Who needs Toronto? The New York Film Festival, which just concluded last weekend, continues to offer a well chosen viewer’s-digest version of the year in world cinema. The ’98 edition spanned a typically wide range of regions and budgets to include everything from Woody Allen’s surprisingly peppy Celebrity and Wes Anderson’s sublime Rushmore to indie debuts (Marc Levin’s Slam); old classics in new prints (Strike, Point Blank); and new works by old masters such as Rohmer, Resnais, Imamura, and the Taviani Brothers. And, as the NYFF lacks competitive awards, clogged screenings, and the crush of agents and distributors, it remains an event designed mainly for movie lovers to get together and watch movies.
In that spirit of laid-back cinephilia, I offer the following coming attractions for your must-see list. As all of these are in a foreign language and, in several cases, without U.S. distribution, they may require local arthouse petitioning (hello, Watkins Belcourt?) and our collective crossed fingers to arrive here before the middle of ’99, if at all.
I Stand Alone
As further proof that this French Taxi Driver traffics chiefly in the fear of being afraid, critic Amy Taubin declared it “the most disturbing film of the decade.” Oh, merde. First-time director Gaspar Noe keeps his end of the bargain by charting the escalating rage of a monstrously misanthropic butcher (Phillipe Hahon), employing all manner of startling shock-cuts and sound effects to make the viewer flinch.
As the protagonist prepares to meet his retarded daughter (Blandine Lenoir), very possibly to kill her, Noe’s menacing aesthetic climaxes with a William Castle-esque title card warning the faint-hearted that they have 30 seconds to leave before all hell breaks loose: “30...29...28...27....” Actually, I Stand Alone is never more nerve-wracking (or artistically justifiable) than when the butcher speaks, detailing in voiceover his lacerating philosophy that people are meat.
Black Cat, White Cat
Having vowed never to make another movie after the four-year ordeal of Underground, Emir Kusturica was gradually persuaded by his crew to direct this, a relentless slapstick comedy that takes the screwball pace of his previous film to purely exhilarating (if similarly exhausting) ends. Giving himself a break from Balkan politics, the Bosnia-born director tells the absurdist tale of two 80-year-old businessmen-cum-Gypsy godfathers (Sabri Sulejman, Zabit Memedov) living along the Danube; their sons and grandsons, tangled up with various love interests; and the titular cats who turn up now and then to pass judgment on the ensuing mishaps. With its cartoonish cast of caricatures engaging in an endless series of fracases and pratfallsculminating in a hysterical double wedding and an exquisitely obscene gag involving an outhouse full of excrementBlack Cat, White Cat suggests Terry Gilliam and Federico Fellini collaborating on a Yugoslavian remake of It’s a Mad Mad Mad Mad World.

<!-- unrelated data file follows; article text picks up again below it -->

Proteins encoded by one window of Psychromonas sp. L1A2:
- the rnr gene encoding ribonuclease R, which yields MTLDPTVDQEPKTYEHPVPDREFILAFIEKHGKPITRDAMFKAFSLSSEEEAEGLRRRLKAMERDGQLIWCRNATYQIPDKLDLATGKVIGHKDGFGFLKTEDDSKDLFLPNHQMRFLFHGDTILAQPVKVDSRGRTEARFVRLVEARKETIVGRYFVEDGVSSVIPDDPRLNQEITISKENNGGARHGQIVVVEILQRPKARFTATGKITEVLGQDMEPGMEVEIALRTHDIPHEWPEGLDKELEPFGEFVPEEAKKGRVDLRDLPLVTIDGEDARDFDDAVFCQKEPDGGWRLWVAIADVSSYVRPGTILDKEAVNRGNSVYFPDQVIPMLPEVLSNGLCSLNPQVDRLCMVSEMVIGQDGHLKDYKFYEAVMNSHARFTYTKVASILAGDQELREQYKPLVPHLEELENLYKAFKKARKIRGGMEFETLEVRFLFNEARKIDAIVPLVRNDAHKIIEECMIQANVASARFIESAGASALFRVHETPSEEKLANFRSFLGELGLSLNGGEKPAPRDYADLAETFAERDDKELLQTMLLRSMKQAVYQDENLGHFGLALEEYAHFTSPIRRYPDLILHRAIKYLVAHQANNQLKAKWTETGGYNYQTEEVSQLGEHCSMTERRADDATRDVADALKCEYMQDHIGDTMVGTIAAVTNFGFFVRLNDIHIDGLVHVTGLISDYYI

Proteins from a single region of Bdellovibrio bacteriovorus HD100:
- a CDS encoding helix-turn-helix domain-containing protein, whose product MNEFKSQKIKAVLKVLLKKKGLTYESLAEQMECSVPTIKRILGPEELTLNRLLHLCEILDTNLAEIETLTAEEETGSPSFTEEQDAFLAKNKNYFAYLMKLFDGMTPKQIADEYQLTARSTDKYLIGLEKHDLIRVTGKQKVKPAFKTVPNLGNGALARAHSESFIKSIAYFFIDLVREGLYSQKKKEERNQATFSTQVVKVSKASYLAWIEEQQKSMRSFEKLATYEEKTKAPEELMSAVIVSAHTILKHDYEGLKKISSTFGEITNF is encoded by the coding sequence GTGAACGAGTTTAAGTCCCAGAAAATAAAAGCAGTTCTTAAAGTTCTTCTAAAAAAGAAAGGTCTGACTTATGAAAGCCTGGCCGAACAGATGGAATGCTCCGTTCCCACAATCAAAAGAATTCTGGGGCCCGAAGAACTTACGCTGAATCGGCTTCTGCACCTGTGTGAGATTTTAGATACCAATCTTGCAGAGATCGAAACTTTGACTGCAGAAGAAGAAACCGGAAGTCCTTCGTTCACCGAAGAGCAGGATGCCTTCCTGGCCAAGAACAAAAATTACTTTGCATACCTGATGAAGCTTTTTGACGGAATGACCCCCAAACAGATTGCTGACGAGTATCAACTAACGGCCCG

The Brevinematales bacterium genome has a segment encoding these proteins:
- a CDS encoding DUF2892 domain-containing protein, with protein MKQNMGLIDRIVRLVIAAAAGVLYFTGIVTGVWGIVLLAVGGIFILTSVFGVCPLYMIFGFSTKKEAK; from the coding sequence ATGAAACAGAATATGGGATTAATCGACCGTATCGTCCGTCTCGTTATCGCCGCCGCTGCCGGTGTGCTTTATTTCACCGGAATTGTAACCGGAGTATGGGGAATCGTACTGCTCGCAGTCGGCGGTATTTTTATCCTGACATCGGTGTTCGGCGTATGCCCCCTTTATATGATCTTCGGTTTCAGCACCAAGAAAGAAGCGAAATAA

In the Presence of a Clown
Made for TV and shot on video, Ingmar Bergman’s return to the screen (at age 80) is nevertheless characteristic in mood and themeenough so, in fact, as to offer itself as a career summation. Set just before the advent of film sound in the mid-’20s, it observes the art- and angst-making of yet another Bergman surrogate (Borje Ahlstedt)an aging inventor who claims to have conceived “the living talking picture,” a medium in which actors stand behind the movie screen reciting dialogue in sync with the film’s images.
Assembling a troupe of loyal actors, the auteur/inventor shoots a speculative biopic about the last days of Franz Schubert. When the time comes to perform the soundtrack, though, the film technology fails and the thespians gamely act out the movie on stage for a miniscule audience, Death (Agneta Ekmanner) among them. Is this Bergman’s way of saying that the cinemahis cinemais at the end of its life? If so, Clown‘s pixilated video look serves its allegory far better than its mise-en-scene, but the result is essential nonetheless.
Flowers of Shanghai
The deeply challenging, formally inventive films of Hou Hsiao-hsien (The Puppetmaster, A City of Sadness) are usually limited to one-night-only festival screenings even in New York. That being the case, we can only pray that one of our indie exhibitors will attempt a Hou retro. The Taiwanese Hou here examines late-19th-century brothel life in Shanghai through the stories of four “flower girls,” subtly suggesting that their melodramatic downfall is that of Imperial China. In terms of Hou’s mastery of the medium, it isn’t just that the period sets are impeccably adorned and gorgeously lit, but that the director has chosen a long-take shooting style, rather like filmed theater, to convey the claustrophobia of the milieu. Even after two viewings, Flowers of Shanghai remains tantalizingly oblique and hypnotic, perfectly matched to its characters’ own opium-induced dreamstate.
Great article! It needed to be said, and it was said well!
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